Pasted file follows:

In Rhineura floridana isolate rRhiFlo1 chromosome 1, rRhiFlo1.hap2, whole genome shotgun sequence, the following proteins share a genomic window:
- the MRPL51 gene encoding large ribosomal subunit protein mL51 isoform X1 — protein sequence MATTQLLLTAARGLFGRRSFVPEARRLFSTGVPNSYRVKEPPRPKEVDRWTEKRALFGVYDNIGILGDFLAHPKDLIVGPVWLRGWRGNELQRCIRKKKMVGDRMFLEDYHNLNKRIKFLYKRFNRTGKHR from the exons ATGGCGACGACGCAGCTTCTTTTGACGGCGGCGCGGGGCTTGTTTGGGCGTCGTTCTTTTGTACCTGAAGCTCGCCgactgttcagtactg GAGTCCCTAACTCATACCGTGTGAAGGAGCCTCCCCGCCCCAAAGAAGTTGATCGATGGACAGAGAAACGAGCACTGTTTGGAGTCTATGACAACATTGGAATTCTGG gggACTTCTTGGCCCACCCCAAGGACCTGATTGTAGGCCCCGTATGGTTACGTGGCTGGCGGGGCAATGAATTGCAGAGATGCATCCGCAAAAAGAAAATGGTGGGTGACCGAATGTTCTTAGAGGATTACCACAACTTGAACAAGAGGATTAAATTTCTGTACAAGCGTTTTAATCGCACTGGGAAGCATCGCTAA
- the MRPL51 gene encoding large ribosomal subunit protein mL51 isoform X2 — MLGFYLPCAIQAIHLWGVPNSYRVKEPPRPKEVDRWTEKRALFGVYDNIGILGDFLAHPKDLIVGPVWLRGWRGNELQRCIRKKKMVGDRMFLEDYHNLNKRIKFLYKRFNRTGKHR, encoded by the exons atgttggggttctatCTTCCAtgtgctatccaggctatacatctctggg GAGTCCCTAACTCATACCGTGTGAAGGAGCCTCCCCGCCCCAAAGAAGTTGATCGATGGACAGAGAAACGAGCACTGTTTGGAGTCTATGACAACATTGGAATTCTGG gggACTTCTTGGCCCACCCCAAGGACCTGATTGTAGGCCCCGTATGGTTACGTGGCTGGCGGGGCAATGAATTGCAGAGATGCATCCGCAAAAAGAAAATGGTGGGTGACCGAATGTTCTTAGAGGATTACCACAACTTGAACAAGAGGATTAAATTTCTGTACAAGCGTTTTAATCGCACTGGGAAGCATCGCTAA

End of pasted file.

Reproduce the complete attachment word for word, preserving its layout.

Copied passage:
In Rhineura floridana isolate rRhiFlo1 chromosome 1, rRhiFlo1.hap2, whole genome shotgun sequence, the following proteins share a genomic window:
- the MRPL51 gene encoding large ribosomal subunit protein mL51 isoform X1 — protein sequence MATTQLLLTAARGLFGRRSFVPEARRLFSTGVPNSYRVKEPPRPKEVDRWTEKRALFGVYDNIGILGDFLAHPKDLIVGPVWLRGWRGNELQRCIRKKKMVGDRMFLEDYHNLNKRIKFLYKRFNRTGKHR from the exons ATGGCGACGACGCAGCTTCTTTTGACGGCGGCGCGGGGCTTGTTTGGGCGTCGTTCTTTTGTACCTGAAGCTCGCCgactgttcagtactg GAGTCCCTAACTCATACCGTGTGAAGGAGCCTCCCCGCCCCAAAGAAGTTGATCGATGGACAGAGAAACGAGCACTGTTTGGAGTCTATGACAACATTGGAATTCTGG gggACTTCTTGGCCCACCCCAAGGACCTGATTGTAGGCCCCGTATGGTTACGTGGCTGGCGGGGCAATGAATTGCAGAGATGCATCCGCAAAAAGAAAATGGTGGGTGACCGAATGTTCTTAGAGGATTACCACAACTTGAACAAGAGGATTAAATTTCTGTACAAGCGTTTTAATCGCACTGGGAAGCATCGCTAA
- the MRPL51 gene encoding large ribosomal subunit protein mL51 isoform X2 — MLGFYLPCAIQAIHLWGVPNSYRVKEPPRPKEVDRWTEKRALFGVYDNIGILGDFLAHPKDLIVGPVWLRGWRGNELQRCIRKKKMVGDRMFLEDYHNLNKRIKFLYKRFNRTGKHR, encoded by the exons atgttggggttctatCTTCCAtgtgctatccaggctatacatctctggg GAGTCCCTAACTCATACCGTGTGAAGGAGCCTCCCCGCCCCAAAGAAGTTGATCGATGGACAGAGAAACGAGCACTGTTTGGAGTCTATGACAACATTGGAATTCTGG gggACTTCTTGGCCCACCCCAAGGACCTGATTGTAGGCCCCGTATGGTTACGTGGCTGGCGGGGCAATGAATTGCAGAGATGCATCCGCAAAAAGAAAATGGTGGGTGACCGAATGTTCTTAGAGGATTACCACAACTTGAACAAGAGGATTAAATTTCTGTACAAGCGTTTTAATCGCACTGGGAAGCATCGCTAA